EBITDA uncovered: A useful way to compare two companies

Julie Brownlee, Fsp Invest, 29 Dec. 2014

Tags: ebidta, what is ebidta, company valuations, valuation, investing,

When it comes to comparing the performance of different companies, you can encounter problems. Different companies have different taxation systems and different accounting policies.

One way to overcome this is to use EBITDA.

So what is EBITDA? What’s the best way to use it? And are there any flaws associated with it?

Let’s take a closer look…

Why EBITDA is useful

EBITDA stands for earnings before interest, tax, depreciation and amortisation. You can use it to compare the performance of two companies.

What’s useful about using EBITDA is it overcomes the problems encountered when you compare companies using other profit measures, such as earnings per share (EPS).

There are some factors that can affect these profit measures, such as:

  • If the companies use different accounting policies on the depreciation of fixed assets;
  • If the companies have different levels of debt; and
  • If the companies have different tax rates.

What EBITDA does is look at profit levels before these factors affect profits.

How to check the valuation of a company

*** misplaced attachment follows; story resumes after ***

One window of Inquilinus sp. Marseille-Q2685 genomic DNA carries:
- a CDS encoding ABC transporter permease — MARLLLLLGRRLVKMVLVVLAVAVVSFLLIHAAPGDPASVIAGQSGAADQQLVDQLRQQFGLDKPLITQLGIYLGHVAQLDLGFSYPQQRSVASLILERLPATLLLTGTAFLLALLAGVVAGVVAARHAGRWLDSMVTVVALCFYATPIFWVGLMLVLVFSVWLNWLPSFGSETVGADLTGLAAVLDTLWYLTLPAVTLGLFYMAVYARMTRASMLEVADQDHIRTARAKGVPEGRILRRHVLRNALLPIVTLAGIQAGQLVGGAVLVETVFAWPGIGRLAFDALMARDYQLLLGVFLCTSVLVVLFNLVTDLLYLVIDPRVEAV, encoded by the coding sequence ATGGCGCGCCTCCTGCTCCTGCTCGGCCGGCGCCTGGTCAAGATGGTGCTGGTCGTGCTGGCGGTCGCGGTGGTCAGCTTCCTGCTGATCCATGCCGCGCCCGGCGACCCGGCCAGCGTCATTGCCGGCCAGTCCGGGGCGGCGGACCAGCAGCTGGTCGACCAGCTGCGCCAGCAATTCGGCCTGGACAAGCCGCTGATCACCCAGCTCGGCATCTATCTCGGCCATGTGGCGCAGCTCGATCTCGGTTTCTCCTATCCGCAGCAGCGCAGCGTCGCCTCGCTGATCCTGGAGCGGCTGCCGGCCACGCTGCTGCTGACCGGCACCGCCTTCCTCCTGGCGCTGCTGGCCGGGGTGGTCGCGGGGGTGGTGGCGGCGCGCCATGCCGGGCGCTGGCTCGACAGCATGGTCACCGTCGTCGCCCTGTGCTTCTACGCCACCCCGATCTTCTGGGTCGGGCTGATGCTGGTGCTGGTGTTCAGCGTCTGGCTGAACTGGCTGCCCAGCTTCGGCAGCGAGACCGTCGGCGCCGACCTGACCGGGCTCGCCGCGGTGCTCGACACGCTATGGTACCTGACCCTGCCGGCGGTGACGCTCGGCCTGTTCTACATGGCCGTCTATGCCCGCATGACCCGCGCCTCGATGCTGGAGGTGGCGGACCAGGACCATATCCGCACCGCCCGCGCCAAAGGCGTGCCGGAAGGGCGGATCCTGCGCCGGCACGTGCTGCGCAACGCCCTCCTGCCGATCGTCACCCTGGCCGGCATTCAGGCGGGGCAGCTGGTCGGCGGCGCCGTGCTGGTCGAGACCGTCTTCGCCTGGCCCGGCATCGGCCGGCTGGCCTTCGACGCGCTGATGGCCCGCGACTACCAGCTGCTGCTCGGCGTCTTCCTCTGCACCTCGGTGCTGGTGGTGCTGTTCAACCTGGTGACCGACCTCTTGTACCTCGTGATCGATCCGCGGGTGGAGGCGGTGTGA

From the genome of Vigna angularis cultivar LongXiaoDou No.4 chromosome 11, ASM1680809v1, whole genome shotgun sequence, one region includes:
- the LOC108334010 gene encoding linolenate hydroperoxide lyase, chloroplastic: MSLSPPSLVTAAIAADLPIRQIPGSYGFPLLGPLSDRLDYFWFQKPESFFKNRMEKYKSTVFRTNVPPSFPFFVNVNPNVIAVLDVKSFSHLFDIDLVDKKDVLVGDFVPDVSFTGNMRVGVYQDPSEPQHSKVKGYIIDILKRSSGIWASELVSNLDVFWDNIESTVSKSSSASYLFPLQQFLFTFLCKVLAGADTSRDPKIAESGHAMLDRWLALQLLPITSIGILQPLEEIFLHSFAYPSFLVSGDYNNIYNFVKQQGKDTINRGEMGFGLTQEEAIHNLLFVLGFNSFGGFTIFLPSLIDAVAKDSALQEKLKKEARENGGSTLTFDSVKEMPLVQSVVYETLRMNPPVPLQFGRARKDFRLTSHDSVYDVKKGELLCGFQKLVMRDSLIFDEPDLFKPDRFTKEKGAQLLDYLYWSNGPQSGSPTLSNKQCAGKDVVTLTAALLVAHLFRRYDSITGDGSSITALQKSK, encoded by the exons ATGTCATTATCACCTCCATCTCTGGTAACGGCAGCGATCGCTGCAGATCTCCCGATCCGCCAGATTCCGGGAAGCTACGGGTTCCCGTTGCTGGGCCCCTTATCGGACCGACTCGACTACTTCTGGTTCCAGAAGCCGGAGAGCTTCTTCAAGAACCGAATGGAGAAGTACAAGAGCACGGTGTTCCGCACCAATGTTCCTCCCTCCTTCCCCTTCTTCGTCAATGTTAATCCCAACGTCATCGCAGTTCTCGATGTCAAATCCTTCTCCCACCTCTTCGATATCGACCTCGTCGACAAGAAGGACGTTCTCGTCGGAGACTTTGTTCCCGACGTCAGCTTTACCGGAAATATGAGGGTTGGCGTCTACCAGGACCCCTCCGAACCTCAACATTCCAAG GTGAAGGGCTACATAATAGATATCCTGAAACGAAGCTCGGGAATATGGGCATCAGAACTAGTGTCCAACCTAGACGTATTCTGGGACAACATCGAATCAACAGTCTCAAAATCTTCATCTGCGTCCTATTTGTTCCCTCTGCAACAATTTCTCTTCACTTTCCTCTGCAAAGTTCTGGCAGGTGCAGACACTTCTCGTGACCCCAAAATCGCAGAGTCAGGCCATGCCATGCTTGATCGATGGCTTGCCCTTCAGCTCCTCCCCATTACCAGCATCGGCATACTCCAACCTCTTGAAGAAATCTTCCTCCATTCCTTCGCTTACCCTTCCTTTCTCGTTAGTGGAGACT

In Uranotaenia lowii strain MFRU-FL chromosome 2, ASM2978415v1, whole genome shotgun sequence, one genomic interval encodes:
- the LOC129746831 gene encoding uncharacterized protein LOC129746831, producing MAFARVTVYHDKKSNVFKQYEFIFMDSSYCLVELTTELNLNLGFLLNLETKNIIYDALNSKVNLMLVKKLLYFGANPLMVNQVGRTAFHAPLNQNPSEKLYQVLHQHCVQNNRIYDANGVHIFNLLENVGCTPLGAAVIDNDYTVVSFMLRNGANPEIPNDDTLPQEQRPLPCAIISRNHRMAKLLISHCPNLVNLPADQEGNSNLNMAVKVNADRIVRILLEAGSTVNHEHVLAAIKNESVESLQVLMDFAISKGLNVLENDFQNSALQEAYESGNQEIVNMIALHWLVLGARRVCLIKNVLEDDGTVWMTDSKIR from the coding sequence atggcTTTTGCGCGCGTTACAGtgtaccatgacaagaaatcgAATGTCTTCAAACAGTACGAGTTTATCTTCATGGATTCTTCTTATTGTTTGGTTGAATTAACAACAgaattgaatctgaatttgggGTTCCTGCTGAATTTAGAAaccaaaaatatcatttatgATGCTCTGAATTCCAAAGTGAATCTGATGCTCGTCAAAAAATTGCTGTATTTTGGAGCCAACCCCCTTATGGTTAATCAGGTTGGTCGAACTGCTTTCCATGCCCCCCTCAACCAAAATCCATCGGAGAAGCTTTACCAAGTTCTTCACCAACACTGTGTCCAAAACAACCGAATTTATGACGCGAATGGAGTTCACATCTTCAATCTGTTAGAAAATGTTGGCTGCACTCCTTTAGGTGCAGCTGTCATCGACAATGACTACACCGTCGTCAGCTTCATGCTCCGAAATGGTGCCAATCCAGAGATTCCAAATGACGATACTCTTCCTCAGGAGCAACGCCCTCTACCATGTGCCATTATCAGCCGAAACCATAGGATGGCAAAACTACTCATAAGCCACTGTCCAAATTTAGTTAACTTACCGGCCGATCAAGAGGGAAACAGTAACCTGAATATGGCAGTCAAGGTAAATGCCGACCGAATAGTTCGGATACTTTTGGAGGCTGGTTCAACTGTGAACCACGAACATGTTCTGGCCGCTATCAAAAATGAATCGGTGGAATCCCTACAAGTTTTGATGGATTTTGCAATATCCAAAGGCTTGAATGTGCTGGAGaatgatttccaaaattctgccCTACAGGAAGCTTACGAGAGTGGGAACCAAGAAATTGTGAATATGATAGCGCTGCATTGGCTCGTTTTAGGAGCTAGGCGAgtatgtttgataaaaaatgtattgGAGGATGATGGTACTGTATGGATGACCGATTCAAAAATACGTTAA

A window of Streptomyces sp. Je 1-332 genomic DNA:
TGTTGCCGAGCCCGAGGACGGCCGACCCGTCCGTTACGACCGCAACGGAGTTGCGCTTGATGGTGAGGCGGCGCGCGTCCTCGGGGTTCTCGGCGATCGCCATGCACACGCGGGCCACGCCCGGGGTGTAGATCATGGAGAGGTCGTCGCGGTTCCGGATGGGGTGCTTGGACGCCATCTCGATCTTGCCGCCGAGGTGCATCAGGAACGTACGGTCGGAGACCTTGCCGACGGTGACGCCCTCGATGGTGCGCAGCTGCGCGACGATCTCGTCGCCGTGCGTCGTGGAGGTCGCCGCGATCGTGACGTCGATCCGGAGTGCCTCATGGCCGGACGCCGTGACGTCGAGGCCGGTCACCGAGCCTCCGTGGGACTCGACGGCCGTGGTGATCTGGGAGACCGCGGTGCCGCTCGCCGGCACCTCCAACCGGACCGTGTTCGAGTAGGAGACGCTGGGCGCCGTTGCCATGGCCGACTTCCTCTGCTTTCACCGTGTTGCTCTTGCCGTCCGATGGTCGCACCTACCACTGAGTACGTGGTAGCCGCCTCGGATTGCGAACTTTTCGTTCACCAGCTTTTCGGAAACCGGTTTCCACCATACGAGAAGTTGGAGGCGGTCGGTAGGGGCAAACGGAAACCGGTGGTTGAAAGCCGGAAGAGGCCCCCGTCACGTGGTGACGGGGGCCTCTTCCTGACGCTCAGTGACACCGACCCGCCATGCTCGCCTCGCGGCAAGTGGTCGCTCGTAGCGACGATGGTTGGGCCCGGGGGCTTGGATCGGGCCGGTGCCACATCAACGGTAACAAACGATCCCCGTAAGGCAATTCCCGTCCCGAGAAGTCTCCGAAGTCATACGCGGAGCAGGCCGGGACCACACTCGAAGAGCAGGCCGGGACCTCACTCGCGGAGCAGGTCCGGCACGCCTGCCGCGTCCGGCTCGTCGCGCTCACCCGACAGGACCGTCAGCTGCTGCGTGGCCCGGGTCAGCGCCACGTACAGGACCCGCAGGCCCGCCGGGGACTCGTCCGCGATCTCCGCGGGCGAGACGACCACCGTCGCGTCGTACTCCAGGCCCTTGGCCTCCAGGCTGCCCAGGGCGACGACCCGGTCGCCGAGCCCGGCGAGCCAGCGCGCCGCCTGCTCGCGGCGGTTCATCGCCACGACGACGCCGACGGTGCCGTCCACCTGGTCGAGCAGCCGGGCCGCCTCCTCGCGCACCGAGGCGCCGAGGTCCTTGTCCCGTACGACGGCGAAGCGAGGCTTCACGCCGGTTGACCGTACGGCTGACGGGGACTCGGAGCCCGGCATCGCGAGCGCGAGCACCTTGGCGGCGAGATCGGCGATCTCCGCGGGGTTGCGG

You can compare the valuation of different companies by taking the enterprise value (that’s the market value of all the shares in issues, plus net borrowing or less net cash) and comparing that to EBITDA (EV/EBITDA).

The lower the EV/EBITDA ratio, the cheaper the company is.

The pitfalls of using EBITDA

EBITDA can be useful, but some misuse it as a measure of value.

EPS also has its problems, but at least it comes after a charge for replacing existing assets (depreciation), interest on borrowings and tax.

To give a good measure of a company, it’s best to use a figure that’s basis is an amount that a company can pay to investors. That rules out EBITDA.

An alternative is to focus on a company’s free cash flow. You can read more about doing that here.

So there you have it. EBITDA, a useful way to compare two companies.

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